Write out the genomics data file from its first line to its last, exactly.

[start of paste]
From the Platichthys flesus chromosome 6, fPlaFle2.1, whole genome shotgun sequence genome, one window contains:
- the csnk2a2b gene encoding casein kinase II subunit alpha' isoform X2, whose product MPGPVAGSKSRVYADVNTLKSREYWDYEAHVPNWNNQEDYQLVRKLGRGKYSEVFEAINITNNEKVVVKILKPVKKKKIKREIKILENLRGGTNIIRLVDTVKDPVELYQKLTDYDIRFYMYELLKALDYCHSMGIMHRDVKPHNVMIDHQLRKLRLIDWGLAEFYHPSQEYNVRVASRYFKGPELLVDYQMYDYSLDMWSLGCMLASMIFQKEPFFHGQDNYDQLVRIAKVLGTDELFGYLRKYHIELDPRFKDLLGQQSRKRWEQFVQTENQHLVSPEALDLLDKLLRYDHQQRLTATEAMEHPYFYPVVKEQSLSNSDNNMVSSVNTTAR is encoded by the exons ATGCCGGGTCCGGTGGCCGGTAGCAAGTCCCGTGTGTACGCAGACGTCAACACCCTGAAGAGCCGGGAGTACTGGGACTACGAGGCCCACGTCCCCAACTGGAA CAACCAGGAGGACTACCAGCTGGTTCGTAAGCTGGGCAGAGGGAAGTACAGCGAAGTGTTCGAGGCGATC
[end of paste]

From the Platichthys flesus chromosome 6, fPlaFle2.1, whole genome shotgun sequence genome, one window contains:
- the csnk2a2b gene encoding casein kinase II subunit alpha' isoform X2, whose product MPGPVAGSKSRVYADVNTLKSREYWDYEAHVPNWNNQEDYQLVRKLGRGKYSEVFEAINITNNEKVVVKILKPVKKKKIKREIKILENLRGGTNIIRLVDTVKDPVELYQKLTDYDIRFYMYELLKALDYCHSMGIMHRDVKPHNVMIDHQLRKLRLIDWGLAEFYHPSQEYNVRVASRYFKGPELLVDYQMYDYSLDMWSLGCMLASMIFQKEPFFHGQDNYDQLVRIAKVLGTDELFGYLRKYHIELDPRFKDLLGQQSRKRWEQFVQTENQHLVSPEALDLLDKLLRYDHQQRLTATEAMEHPYFYPVVKEQSLSNSDNNMVSSVNTTAR is encoded by the exons ATGCCGGGTCCGGTGGCCGGTAGCAAGTCCCGTGTGTACGCAGACGTCAACACCCTGAAGAGCCGGGAGTACTGGGACTACGAGGCCCACGTCCCCAACTGGAA CAACCAGGAGGACTACCAGCTGGTTCGTAAGCTGGGCAGAGGGAAGTACAGCGAAGTGTTCGAGGCGATC